Religion

More Women Are Leaving Behind Religious Identities For Something More Spiritual

(RNS) Nadia Bulkin, 27, the daughter of a Muslim father and a Christian mother, spends “zero time” thinking about God.

And she finds that among her friends — both guys and gals — many are just as spiritually disconnected.

Surveys have long shown women lead more active lives of faith than men, and that millennials are less interested than earlier generations. One in three now claim no religious identity.

What may be new is that more women, generation by generation, are moving in the direction of men — away from faith, religious commitment, even away from vaguely spiritual views like “a deep sense of wonder about the universe,” according to some surveys.

Michaela Bruzzese, 46, is a Mass-every-week Catholic, just like her mother, but she sees few of her Gen X peers in the pews.

“I have women friends who grew up Catholic who think my choice to stay Catholic is like I choose to keep believing in Santa Claus. They just don’t get what is in the church for me,” said Bruzzese.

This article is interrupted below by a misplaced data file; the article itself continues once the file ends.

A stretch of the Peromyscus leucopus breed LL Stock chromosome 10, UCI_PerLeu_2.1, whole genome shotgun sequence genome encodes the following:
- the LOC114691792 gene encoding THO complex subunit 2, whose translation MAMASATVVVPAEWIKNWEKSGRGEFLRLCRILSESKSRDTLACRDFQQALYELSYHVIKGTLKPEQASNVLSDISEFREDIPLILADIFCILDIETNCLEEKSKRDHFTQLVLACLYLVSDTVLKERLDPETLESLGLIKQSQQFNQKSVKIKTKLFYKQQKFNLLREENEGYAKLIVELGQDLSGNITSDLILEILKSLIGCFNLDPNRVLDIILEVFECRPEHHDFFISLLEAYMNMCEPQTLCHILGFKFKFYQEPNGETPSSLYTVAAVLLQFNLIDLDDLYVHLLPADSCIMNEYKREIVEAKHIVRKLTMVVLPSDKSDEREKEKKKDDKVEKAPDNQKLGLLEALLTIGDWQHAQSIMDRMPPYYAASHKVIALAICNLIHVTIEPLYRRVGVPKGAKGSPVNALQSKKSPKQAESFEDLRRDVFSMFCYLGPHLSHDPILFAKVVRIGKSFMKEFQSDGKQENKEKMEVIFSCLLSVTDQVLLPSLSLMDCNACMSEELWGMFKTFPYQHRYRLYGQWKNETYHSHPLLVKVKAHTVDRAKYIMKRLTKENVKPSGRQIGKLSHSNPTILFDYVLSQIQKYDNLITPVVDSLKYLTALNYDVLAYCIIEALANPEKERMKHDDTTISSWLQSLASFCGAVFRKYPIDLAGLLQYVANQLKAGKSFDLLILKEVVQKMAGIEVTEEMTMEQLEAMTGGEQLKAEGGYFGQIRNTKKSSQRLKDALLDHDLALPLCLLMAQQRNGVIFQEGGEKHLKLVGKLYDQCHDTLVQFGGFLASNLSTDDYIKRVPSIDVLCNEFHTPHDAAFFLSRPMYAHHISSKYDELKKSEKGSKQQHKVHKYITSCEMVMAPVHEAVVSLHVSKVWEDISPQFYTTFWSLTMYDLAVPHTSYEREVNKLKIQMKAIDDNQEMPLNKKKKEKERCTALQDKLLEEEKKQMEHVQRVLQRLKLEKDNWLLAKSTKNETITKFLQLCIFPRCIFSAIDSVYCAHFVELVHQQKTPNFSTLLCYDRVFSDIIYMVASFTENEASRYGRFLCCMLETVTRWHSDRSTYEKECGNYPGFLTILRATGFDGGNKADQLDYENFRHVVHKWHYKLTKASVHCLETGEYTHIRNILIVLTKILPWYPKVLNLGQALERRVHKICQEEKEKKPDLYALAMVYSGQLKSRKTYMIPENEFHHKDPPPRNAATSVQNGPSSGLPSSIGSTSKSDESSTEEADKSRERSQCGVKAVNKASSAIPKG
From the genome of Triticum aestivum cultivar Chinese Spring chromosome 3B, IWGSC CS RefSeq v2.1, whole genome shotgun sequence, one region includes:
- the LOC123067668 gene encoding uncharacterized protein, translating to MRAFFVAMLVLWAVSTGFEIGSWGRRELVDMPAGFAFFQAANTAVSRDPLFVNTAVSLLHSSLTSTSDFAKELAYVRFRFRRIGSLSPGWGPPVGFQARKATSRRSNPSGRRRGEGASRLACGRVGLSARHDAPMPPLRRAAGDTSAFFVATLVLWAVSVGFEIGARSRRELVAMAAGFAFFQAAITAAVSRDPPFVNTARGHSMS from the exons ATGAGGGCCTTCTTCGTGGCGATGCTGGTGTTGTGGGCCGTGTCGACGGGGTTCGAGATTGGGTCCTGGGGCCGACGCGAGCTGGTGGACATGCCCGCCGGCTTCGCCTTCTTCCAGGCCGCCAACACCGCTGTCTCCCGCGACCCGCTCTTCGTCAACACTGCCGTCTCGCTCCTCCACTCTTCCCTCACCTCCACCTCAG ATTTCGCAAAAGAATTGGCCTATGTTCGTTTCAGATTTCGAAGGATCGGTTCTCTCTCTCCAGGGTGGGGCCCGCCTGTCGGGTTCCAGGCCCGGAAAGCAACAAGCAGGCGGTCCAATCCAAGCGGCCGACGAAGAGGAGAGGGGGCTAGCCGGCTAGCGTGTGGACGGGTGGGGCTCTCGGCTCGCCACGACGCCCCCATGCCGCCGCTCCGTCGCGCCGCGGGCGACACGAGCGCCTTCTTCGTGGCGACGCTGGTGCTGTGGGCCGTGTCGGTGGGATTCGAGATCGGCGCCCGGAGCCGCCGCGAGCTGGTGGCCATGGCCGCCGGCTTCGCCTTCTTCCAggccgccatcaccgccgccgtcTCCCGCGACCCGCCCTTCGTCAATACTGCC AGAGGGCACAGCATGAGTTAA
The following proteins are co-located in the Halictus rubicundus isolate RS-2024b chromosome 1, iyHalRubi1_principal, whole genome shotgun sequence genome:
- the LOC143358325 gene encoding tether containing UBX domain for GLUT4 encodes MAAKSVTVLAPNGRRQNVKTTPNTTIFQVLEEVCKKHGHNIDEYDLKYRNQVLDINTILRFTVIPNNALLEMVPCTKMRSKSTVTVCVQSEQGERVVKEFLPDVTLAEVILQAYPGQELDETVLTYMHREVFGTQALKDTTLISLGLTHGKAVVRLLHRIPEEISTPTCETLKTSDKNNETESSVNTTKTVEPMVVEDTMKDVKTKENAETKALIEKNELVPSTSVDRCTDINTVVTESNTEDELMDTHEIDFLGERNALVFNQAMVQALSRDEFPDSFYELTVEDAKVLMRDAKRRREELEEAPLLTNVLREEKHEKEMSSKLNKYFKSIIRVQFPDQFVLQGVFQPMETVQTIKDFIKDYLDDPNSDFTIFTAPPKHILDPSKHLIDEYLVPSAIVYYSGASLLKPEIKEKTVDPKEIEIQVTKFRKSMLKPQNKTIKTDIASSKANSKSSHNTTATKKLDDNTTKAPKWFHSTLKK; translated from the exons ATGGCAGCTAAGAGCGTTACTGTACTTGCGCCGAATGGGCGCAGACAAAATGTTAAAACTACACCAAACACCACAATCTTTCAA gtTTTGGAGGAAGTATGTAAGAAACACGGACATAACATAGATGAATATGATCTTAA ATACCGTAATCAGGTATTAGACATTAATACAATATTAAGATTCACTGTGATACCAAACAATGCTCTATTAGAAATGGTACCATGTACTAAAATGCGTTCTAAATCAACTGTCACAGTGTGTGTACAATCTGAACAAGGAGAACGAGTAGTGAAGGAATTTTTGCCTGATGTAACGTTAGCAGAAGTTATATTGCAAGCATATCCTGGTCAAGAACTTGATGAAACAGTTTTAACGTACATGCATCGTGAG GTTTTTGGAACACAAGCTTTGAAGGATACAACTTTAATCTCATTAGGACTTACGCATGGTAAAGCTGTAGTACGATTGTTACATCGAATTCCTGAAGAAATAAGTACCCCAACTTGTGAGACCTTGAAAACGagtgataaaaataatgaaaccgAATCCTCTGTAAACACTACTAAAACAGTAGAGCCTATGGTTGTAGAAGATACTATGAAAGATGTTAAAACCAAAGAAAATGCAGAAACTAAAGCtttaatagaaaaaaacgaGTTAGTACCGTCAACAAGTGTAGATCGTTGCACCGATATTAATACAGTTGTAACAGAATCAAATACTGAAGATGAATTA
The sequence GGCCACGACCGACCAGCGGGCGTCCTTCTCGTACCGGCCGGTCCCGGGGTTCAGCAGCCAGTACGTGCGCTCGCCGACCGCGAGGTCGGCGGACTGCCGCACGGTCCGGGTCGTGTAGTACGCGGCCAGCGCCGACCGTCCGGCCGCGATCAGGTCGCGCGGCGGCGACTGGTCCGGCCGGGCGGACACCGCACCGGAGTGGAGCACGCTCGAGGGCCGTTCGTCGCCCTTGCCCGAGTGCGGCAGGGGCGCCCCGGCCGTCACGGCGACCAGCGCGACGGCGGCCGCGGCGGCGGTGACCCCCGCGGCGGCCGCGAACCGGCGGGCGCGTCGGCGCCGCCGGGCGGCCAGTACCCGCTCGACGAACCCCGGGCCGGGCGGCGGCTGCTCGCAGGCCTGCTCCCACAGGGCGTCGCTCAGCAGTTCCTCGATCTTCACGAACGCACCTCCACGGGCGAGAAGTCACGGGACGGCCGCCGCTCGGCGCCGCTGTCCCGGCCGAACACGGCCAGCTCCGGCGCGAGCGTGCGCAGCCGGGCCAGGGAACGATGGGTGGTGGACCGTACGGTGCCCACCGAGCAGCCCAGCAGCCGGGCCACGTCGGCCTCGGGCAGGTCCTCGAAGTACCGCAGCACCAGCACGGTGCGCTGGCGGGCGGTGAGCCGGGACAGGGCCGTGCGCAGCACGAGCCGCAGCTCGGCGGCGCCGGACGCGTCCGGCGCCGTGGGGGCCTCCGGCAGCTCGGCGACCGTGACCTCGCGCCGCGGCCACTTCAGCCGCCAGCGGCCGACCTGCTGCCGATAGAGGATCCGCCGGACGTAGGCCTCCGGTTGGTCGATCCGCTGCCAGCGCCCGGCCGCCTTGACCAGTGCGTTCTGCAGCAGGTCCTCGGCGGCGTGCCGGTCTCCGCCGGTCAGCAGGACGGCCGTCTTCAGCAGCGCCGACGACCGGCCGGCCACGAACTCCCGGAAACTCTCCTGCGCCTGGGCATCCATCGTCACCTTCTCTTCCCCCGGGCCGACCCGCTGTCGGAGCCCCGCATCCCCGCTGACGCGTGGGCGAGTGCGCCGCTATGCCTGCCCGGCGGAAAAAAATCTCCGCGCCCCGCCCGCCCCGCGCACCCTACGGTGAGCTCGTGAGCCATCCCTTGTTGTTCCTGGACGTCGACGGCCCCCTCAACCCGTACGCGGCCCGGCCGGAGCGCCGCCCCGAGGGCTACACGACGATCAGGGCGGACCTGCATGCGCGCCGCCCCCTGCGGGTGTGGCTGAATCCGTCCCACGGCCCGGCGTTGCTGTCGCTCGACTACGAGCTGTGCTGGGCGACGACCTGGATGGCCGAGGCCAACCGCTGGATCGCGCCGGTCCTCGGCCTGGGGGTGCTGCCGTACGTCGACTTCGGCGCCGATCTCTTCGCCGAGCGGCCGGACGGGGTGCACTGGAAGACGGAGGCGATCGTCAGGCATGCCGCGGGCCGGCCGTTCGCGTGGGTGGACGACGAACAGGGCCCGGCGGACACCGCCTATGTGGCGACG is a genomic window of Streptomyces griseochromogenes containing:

“For me, Catholicism is a verb — it is the action of being in the world and trying to live the gospel,” said Bruzzese, who teaches theology at a Catholic high school in Albuquerque, N.M. Many of her students go home to parents who no longer observe the faith.

That fits with the findings of the Center for Applied Research in the Apostolate, which tracks Catholic faith and practice.

In 1974, CARA research found 46 percent of men and 45 percent of women considered themselves to be “strong Catholics.” By 2012, both groups had dropped significantly on that question — men to 24 percent and women to 30 percent.

On the rise: Those who call themselves “not very strong” Catholics. That self-description by men climbed to 67 percent in 2012, up from 44 percent 1974. Among women, 57 percent said their faith was “not very strong,” up from 43 percent 40 years ago.

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Nadia Bulkin wears a silver triquetra necklace she bought for herself. She said it is a religious symbol used by both Christianity and paganism. She said: “I personally like it, because it signifies balance. I like the geometric appeal of it. It is also useful when I am questioned by very Christian religious people in Nebraska. They can assume it is the Holy Trinity, and I say, yeah, that’s what it is. Triquetra was used in this campy TV show called ‘Charmed,’ about witches living in San Francisco, and I love the show! That’s where I first saw it. It sort of symbolizes my weird relationship with pop spirituality.”

Senior researcher Mark Gray, director of CARA polls, sees “some evidence of a closing ‘gender gap’ but I’m not sure…

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